The real power of social media is sometimes best illustrated by an unexpected convergence with another discipline -- in this case, scientific investigation. And it can't hurt when the subject under investigation is that universal comical Internet meme, the kitty cat.
Roman Stocker, an associate professor at M.I.T. who studies the fluid mechanics and ecology of microorganisms, was curious to know precisely how cats imbibe liquids. This isn't as weird a question as it might seem, because it turns out cats have a very unusual (and highly efficient) way of lapping up liquids: their tongue curls backwards, not forwards, scooping up liquid with the back or underside of the tongue.
But this still left a lot of questions unanswered. For one thing, it seemed like it ought to be physically impossible for cats to consume the amount of liquid they do with their backward-tongue technique in such a short period of time. So what was going on?
Part of the problem is that they drink very, very fast: their tongue laps at the rate of four sips per second, equaling about a meter of motion per second, making it difficult to see what is actually going on. But if you are a scientist with some free time and a high-speed camera, the solution is obvious.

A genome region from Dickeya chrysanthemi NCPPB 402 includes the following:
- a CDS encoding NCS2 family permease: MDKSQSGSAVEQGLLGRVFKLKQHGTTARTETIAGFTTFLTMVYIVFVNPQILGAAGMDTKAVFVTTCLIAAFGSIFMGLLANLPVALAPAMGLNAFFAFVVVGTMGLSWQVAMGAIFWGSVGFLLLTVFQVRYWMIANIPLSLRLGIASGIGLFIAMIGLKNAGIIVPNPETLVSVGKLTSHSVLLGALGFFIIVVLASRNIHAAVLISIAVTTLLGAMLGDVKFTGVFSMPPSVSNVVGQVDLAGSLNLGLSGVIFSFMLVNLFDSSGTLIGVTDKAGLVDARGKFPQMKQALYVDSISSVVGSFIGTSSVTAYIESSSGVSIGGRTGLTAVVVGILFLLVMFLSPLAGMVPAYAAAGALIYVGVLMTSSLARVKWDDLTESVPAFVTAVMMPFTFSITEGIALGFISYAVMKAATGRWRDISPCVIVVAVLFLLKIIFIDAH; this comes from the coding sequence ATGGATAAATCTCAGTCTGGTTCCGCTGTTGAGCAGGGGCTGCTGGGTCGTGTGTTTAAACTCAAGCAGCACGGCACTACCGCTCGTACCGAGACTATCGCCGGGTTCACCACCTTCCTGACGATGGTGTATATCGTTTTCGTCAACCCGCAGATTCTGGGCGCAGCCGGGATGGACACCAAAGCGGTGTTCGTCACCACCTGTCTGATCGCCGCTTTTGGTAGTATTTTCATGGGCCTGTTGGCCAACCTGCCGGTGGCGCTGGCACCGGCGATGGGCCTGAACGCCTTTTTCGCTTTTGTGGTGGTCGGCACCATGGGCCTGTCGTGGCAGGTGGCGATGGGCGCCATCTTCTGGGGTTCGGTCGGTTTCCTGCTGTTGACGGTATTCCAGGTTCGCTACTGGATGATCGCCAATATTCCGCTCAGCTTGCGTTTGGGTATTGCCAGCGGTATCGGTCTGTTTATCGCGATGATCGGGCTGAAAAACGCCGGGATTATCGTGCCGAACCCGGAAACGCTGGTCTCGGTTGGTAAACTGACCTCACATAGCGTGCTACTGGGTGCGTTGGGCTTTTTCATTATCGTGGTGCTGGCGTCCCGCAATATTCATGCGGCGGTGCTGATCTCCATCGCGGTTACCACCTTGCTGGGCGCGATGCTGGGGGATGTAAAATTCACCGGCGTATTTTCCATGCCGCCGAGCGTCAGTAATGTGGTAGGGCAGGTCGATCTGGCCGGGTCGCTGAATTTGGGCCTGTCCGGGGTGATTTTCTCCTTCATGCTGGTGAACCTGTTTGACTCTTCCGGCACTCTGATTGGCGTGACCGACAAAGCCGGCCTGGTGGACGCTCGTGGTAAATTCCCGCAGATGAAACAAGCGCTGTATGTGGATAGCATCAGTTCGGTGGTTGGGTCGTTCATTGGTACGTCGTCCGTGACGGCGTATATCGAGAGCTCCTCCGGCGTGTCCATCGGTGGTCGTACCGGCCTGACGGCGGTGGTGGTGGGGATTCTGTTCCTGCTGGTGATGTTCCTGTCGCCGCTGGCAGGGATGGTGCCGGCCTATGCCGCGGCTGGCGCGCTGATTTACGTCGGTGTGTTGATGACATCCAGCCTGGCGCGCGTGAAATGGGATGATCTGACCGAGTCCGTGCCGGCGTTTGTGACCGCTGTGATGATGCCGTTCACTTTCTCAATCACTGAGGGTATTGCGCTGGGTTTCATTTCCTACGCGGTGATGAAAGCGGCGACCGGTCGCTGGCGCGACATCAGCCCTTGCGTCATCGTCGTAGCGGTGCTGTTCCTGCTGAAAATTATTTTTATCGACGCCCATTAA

After filming his own cat, Cutta Cutta, in the act of imbibing, Stocker and his colleague Pedro Reis found that the cat's tongue assumes a flat shape in the milliseconds before touching the liquid, then hits the liquid in a precise fashion to form a column of liquid in mid-air behind its tongue. The cat's lower jaw catches the liquid in mid-air before it begins to fall again, while the tongue goes back for more.
Interestingly, Stocker and his colleagues also developed a theory that the tongue-lapping rate at which cats drink liquids appeared to vary with the animal's mass, with smaller animals lapping at a lower rate. But how could they put this hypothesis to the test?
Enter social media: unsurprisingly, there are innumerable videos on YouTube showing cats of all sizes drinking, from lions filmed by tourists on safari to the tens of thousands -- nay, hundreds of thousands, perhaps millions -- of videos that people have uploaded of their house pets. Indeed, a search for "cat drinking" on YouTube returned 5,040 results, most of which delivered the promised content (including the expected comical mishaps, as well as cats drinking a variety of unusual liquids like Coca-Cola, lemonade, coffee, tea, beer, Scotch, rum, gin, and vodka).
You can check out a video on the NYT Web site about the study here .